A rule recently issued for the Quality Payment Program has several provisions intended to make it easier for smaller physician practices to participate in the Advanced Alternative Payment Model or the Merit-based Incentive Payment System initiatives.

Among those efforts will be continued support for physician groups that need help with the information technology that will move them into the new quality and value paradigm.

In the rule, the Centers for Medicare and Medicaid Services says its aiming to increase quality of care, which could enhance physicians’ reimbursement under Medicare.

“The support of small, independent practices remains an important thematic objective for the implementation of the Quality Payment Program and is expected to be carried throughout future rulemaking,” CMS notes in the rule.

For example, QPP offers $100 million in funds for technical assistance for providers through contracts with regional health collaboratives and other organizations, with the help primarily being targeted at practices with 15 or fewer clinicians, particularly those in rural or medically underserved regions, and practices with low MIPS final scores.

Also See: Physicians generally aren’t ready for the Quality Payment Program

CMS is permitting these physicians to band together in “virtual groups” to spread the financial risk and pool their reporting to CMS, says Dan Golder, a principal at Impact Advisors, a consultancy.

If a particular physician misses a quality measure on MIPs, such as half of patients with diabetes not getting a foot exam, being in a pool with other clinicians will raise up that physician’s score, Golder says. If the physician isn’t in a virtual group and misses enough foot exams, that could impact his quality scores and reimbursement.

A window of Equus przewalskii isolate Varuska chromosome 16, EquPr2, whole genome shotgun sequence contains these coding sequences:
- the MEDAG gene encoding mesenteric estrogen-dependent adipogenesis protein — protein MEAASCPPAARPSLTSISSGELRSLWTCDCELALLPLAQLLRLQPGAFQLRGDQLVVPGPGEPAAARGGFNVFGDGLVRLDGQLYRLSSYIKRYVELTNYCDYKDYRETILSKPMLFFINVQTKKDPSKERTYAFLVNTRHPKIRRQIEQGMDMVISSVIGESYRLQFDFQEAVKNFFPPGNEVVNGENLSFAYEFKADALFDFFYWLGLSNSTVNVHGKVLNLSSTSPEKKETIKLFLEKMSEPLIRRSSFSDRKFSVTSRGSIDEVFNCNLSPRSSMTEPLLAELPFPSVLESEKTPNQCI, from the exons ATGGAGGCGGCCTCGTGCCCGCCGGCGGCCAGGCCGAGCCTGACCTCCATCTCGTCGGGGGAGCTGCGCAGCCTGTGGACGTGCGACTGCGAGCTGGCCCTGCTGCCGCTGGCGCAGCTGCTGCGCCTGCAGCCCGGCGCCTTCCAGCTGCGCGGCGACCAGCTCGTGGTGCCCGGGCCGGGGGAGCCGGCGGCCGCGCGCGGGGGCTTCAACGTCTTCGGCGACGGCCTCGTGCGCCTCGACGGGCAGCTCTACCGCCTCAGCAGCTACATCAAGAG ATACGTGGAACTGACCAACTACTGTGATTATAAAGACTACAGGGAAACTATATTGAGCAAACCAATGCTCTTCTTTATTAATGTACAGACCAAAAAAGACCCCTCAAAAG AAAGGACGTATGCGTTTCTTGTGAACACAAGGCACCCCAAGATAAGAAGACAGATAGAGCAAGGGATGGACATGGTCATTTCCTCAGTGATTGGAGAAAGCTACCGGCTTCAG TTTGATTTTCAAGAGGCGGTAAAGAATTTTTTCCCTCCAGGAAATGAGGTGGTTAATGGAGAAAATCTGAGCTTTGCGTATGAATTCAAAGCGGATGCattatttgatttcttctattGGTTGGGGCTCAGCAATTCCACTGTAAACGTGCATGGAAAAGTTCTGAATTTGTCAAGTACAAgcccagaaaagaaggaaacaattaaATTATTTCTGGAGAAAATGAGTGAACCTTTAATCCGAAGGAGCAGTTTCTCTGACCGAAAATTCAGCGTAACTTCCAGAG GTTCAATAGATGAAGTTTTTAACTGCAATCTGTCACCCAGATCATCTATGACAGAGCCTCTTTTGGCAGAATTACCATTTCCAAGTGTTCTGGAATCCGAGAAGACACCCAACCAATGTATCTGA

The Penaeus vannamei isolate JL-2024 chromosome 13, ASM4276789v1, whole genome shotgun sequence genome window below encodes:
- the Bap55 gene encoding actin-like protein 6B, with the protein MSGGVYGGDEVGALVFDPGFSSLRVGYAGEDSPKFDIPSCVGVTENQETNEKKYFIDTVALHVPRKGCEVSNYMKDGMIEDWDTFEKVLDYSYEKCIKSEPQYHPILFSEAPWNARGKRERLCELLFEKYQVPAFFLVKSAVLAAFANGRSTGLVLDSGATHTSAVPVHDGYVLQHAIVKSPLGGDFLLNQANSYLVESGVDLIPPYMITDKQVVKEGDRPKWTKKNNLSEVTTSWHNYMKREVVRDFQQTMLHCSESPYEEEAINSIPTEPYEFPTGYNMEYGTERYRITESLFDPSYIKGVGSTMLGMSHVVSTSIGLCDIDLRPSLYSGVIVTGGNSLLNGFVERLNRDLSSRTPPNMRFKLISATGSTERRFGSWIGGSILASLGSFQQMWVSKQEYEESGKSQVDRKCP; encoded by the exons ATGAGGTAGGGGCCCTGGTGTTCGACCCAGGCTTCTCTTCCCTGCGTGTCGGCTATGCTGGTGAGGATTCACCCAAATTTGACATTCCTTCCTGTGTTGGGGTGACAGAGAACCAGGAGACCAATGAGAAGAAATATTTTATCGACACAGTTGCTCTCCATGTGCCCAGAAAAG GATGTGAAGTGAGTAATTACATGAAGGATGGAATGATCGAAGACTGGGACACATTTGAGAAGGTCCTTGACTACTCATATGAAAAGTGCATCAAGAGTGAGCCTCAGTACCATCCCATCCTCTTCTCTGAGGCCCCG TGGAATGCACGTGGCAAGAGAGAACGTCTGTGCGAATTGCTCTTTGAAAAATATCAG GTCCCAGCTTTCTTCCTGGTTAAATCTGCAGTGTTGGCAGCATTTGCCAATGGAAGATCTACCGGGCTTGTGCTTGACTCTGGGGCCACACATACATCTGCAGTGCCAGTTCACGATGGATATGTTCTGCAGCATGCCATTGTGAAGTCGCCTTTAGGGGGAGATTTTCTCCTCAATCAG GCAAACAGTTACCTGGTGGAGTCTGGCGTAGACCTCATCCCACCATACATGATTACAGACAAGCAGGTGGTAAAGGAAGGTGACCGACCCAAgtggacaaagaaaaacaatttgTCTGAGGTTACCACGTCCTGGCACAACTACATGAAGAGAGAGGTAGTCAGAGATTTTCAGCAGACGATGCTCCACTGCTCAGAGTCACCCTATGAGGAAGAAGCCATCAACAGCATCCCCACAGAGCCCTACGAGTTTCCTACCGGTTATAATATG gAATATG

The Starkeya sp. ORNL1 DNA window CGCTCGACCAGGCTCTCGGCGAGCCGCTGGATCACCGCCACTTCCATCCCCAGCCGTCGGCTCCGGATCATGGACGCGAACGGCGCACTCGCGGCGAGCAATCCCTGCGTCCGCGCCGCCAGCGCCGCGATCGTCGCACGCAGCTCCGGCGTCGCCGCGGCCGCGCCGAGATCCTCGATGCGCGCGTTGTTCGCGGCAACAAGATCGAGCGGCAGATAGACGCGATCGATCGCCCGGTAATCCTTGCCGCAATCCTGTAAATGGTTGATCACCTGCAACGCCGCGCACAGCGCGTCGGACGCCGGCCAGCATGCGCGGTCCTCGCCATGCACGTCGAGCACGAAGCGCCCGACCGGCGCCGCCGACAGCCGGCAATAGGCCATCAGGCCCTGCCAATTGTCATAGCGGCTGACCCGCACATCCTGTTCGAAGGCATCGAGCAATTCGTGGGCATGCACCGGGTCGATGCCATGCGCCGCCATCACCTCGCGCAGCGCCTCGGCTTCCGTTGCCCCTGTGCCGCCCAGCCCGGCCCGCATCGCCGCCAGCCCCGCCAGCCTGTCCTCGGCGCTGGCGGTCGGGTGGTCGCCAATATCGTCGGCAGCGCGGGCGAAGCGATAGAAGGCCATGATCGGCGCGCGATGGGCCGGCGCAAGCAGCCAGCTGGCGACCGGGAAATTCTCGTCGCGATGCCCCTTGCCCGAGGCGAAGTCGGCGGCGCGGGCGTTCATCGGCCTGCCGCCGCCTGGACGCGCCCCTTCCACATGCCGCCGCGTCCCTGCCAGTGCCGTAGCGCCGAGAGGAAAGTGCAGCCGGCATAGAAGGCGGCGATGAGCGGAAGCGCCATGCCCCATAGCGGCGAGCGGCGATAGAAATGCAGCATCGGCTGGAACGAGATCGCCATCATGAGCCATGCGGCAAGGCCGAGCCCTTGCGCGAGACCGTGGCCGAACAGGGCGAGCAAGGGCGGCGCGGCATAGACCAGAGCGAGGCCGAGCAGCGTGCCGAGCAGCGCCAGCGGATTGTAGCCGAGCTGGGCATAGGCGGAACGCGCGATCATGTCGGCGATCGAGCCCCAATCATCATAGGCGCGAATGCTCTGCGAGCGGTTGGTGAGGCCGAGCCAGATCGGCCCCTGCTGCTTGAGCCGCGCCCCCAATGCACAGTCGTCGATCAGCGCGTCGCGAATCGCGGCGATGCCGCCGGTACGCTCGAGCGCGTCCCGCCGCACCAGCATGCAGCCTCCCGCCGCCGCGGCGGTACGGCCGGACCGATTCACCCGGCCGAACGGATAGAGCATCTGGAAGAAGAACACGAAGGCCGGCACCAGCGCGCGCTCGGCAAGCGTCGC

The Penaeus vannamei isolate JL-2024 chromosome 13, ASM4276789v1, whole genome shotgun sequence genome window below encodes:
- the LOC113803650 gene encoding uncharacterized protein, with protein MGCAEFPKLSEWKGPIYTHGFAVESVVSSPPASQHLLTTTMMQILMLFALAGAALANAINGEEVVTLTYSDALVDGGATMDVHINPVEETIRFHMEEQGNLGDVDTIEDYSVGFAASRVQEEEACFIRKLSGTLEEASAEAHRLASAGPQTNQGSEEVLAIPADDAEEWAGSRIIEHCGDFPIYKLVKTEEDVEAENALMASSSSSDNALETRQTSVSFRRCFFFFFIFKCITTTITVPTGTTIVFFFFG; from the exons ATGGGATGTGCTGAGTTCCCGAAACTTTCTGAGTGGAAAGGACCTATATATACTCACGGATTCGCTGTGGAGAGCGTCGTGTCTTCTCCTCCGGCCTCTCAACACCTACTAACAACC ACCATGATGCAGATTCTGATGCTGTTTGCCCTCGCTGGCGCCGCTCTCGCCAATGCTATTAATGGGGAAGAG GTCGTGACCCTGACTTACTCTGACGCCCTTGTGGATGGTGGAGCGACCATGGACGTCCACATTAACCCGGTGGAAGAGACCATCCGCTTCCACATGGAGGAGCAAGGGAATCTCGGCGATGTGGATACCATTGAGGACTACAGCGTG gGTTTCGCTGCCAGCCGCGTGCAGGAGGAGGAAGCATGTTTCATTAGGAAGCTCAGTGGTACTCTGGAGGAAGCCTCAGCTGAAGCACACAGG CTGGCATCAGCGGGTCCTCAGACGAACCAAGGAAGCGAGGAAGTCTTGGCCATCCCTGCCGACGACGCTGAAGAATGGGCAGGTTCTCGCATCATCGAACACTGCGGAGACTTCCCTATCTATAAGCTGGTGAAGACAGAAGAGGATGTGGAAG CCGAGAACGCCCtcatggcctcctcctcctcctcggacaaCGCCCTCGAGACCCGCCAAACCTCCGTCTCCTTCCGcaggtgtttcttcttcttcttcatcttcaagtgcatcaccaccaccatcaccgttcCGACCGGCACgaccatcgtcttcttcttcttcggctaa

Unfortunately, CMS is very late in issuing the rule, and time is running out for physicians to learn about participating in the program and also to prepare for the transition.

“The rule is more than 1600 pages long, and the regulations are so burdensome that doctors might read a summary, but will they take the time to learn about it?” Golder asks.

The CMS rule is to be published on November 16 , but the first reporting period starts January 1. That means electronic health record vendors have to recode and test software during the rest of 2017, and providers have to change workflows, with no consideration by CMS over how realistic both vendors and providers can be ready by January.

“A lot of provisions in the rule are good, but (there is concern about whether) vendors and providers can be ready in time,” Golder says.

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